Your Deaf Child: What Every Parent Should Know|
David A. Stewart and Bryan R. Clarke
Chapter Eight: Writing
This chapter will help you understand
The teacher taught in the middle school program at a school for deaf children and had a twice-weekly writing requirement: Students engaged in fifteen minutes of uninterrupted, sustained, silent reading everyday. During the two writing sessions, the students were encouraged to write about anything at all, and the teacher read what they wrote but made no corrections to their work. Instead, he would meet with the students individually in brief encounters that often led to animated discussions. The teacher helped the students think about what they had written, how best to get the message across, and how they might improve upon their efforts the next time they wrote.
Heather was a twelve-year-old deaf girl with a fifth-grade reading level whose English skills were adequate at a basic level. She could write grammatically correct sentences following patterns that her previous teachers had taught her. She kept her stories short and her grammar accurate. This manner of writing, however, lacked vitality, and at the beginning of the year, she often rendered dry recaps of her life:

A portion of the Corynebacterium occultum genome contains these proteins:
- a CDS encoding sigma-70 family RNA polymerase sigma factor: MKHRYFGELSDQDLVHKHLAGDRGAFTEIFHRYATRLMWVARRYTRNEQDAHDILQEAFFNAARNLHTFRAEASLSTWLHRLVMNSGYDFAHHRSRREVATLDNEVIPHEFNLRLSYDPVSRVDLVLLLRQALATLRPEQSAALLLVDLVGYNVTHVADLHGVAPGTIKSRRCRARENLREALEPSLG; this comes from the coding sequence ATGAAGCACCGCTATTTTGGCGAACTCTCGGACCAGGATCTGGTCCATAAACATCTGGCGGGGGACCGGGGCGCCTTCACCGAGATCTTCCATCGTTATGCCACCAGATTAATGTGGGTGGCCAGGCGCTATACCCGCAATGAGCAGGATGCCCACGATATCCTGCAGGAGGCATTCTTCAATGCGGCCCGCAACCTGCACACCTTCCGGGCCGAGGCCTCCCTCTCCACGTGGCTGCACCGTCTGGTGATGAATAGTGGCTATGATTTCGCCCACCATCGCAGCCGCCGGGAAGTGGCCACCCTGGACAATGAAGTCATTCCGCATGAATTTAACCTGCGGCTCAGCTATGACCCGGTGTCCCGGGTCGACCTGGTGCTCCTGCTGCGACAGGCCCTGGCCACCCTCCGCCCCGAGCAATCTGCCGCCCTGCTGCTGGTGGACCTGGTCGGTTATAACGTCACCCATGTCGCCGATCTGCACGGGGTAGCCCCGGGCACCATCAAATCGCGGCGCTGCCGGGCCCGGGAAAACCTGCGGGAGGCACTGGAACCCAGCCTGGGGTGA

Saturday, I had a lot of fun. I went to see the movie called, The Princess Diaries. I enjoyed the movie. It was a fun movie to watch. I stayed home Sunday. I watched TV with my sister.Through conversations with the teacher, she realized the value of elaborating upon different aspects of her story. In addition, she came to understand that one function of writing is to entertain other people. She learned that writing a story is not simply telling something to somebody; rather, it is saying something to others in such a way that they will want to read it. At first, Heather found this a difficult concept to incorporate into her thinking about writing. For years, she had aimed at writing correctly and with precision rather than for social reasons. To write well, she now had to learn how to take risks in her writing by experimenting with words and letting the story, rather than her knowledge of grammar, guide her writing.